|99.5% probability of winning||0.5% probability of winning|
|Mean of 323 electoral votes||Mean of 215 electoral votes|
There were lots of new polls released in the two days since my previous analysis:
|WI||St Norbert College||17-May||22-May||406||5.0||49||43||O+6|
The good news for Romney is that Arizona gives him a modest +7% lead over Obama. And Romney will need it, now that Secretary of State Ken Bennett (R-AZ) has concluded that Obama really was born in Hawaii. Although there is an occasional poll showing Obama ahead, the larger trend shows the state in Romney’s column:
Other good news for Romney is that North Carolina has him up by +2% over Obama, and he takes three of the four May polls. The larger trend has favored Obama since late 2010, but things are clearly changing in the state:
Florida is up to its old tricks of bouncing between candidates. After being down -6% in the previous poll, Obama scores +5% over Romeny. The overall trend in FL looks more favorable to Obama, but that can clearly change:
In good news for Obama, we finally get the first poll out of Maryland. Obama has a dominating +23% lead over Romney.
Obama takes another Ohio poll with a +5% lead over Romney. Obama has now led in the last ten Ohio polls, dating back to late February.
Virginia gives Obama +4% over Romney. The recent trend still favors Obama in the state, but there is at least a hint that the state is swinging toward Romney:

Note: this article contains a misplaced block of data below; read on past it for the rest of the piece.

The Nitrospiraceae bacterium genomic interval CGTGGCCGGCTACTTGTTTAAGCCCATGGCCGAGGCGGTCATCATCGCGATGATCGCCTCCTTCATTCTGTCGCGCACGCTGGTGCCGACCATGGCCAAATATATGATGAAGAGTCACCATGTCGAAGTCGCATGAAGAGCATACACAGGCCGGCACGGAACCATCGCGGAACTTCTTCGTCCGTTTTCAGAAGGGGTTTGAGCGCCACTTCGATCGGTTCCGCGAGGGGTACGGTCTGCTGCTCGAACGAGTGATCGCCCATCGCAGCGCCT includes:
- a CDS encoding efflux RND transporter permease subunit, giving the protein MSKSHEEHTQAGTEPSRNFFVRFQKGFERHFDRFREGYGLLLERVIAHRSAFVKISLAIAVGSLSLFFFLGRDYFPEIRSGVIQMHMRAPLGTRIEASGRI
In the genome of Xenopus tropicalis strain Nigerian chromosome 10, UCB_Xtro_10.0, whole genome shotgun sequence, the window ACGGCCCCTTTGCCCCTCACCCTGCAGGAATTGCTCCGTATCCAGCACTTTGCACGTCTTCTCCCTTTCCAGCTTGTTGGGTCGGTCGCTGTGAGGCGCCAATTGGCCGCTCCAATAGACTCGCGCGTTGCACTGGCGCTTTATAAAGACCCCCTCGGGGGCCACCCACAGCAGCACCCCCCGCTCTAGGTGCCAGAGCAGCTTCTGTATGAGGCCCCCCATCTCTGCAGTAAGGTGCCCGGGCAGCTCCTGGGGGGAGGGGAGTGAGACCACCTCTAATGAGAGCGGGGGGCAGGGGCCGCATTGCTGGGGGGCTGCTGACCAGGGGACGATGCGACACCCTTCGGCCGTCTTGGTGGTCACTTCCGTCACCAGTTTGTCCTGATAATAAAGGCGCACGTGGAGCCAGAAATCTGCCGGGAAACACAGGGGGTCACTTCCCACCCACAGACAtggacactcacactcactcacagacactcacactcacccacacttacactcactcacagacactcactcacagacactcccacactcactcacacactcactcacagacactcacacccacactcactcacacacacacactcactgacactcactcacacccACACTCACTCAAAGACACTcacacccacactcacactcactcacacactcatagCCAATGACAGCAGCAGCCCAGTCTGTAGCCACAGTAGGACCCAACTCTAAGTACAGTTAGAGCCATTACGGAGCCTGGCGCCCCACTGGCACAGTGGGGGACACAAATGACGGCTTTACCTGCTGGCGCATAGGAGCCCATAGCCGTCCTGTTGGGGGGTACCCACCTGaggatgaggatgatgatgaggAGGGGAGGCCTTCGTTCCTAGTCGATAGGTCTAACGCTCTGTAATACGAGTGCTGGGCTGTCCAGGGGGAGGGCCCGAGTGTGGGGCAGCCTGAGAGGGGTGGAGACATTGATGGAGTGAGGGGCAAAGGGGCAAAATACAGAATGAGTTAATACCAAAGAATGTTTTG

Both Wisconsin polls give Obama the lead over Romney, and solidify his lead in the state.
Today, after 100,000 simulated elections, Obama wins 99,494 times and Romney wins 506 times (including the 51 ties). Obama receives (on average) 323 to Romney’s 215 electoral votes. In an election held now, Obama would have a 99.5% probability of winning and Romney, a 0.5% probability of winning.
The probability is a slight improvement for Romney, up from a 0.2%. On the other hand, Romney’s expected electoral vote total drops from 220 to 215, as Obama’s increases from 318 to 323.
Here is the distribution of electoral votes [FAQ] from the simulations:
Ten most probable electoral vote outcomes for Obama:
- 328 electoral votes with a 3.77% probability
- 318 electoral votes with a 3.42% probability
- 312 electoral votes with a 3.24% probability
- 319 electoral votes with a 3.19% probability
- 313 electoral votes with a 3.04% probability
- 327 electoral votes with a 2.88% probability
- 303 electoral votes with a 2.86% probability
- 322 electoral votes with a 2.53% probability
- 321 electoral votes with a 2.22% probability
- 304 electoral votes with a 2.13% probability
After 100,000 simulations:
- Obama wins 99.5%, Romney wins 0.5%.
- Average (SE) EC votes for Obama: 323.3 (19.6)
- Average (SE) EC votes for Romney: 214.7 (19.6)
- Median (95% CI) EC votes for Obama: 322 (287, 364)
- Median (95% CI) EC votes for Romney: 216 (174, 251)
Each column of this table shows the electoral vote total aggregated by different criteria for the probability of winning a state (Safe=100%, Strong=90%+, Leans=60%+, Weak=50%+):
|Threshold||Safe||+ Strong||+ Leans||+ Weak|
This table summarizes results by state. Click on the poll count to see the individual polls included for the state.
|8||4||Votes||polls||Votes||Obama||Romney||% wins||% wins|
* An older poll was used (i.e. no recent polls exist).
Details of the methods are given in the FAQ.
The most recent analysis in this match-up can be found from this page.